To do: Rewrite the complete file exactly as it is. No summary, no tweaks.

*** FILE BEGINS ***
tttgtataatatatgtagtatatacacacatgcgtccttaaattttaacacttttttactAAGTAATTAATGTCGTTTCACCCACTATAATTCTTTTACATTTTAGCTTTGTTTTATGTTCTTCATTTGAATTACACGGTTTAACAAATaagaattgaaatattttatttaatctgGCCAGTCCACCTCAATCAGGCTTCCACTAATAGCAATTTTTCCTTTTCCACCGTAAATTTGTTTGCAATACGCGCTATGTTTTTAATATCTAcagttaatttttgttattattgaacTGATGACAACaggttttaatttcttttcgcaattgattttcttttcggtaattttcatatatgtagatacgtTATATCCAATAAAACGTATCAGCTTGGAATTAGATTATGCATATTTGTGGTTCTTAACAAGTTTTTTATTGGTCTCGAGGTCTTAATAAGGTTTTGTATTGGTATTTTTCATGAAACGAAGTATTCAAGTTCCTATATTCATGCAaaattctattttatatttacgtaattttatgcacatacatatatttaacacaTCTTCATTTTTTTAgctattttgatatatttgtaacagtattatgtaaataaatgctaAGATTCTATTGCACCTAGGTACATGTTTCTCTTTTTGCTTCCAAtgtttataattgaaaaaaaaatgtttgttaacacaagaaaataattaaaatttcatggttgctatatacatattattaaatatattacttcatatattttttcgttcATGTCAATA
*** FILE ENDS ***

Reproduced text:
tttgtataatatatgtagtatatacacacatgcgtccttaaattttaacacttttttactAAGTAATTAATGTCGTTTCACCCACTATAATTCTTTTACATTTTAGCTTTGTTTTATGTTCTTCATTTGAATTACACGGTTTAACAAATaagaattgaaatattttatttaatctgGCCAGTCCACCTCAATCAGGCTTCCACTAATAGCAATTTTTCCTTTTCCACCGTAAATTTGTTTGCAATACGCGCTATGTTTTTAATATCTAcagttaatttttgttattattgaacTGATGACAACaggttttaatttcttttcgcaattgattttcttttcggtaattttcatatatgtagatacgtTATATCCAATAAAACGTATCAGCTTGGAATTAGATTATGCATATTTGTGGTTCTTAACAAGTTTTTTATTGGTCTCGAGGTCTTAATAAGGTTTTGTATTGGTATTTTTCATGAAACGAAGTATTCAAGTTCCTATATTCATGCAaaattctattttatatttacgtaattttatgcacatacatatatttaacacaTCTTCATTTTTTTAgctattttgatatatttgtaacagtattatgtaaataaatgctaAGATTCTATTGCACCTAGGTACATGTTTCTCTTTTTGCTTCCAAtgtttataattgaaaaaaaaatgtttgttaacacaagaaaataattaaaatttcatggttgctatatacatattattaaatatattacttcatatattttttcgttcATGTCAATA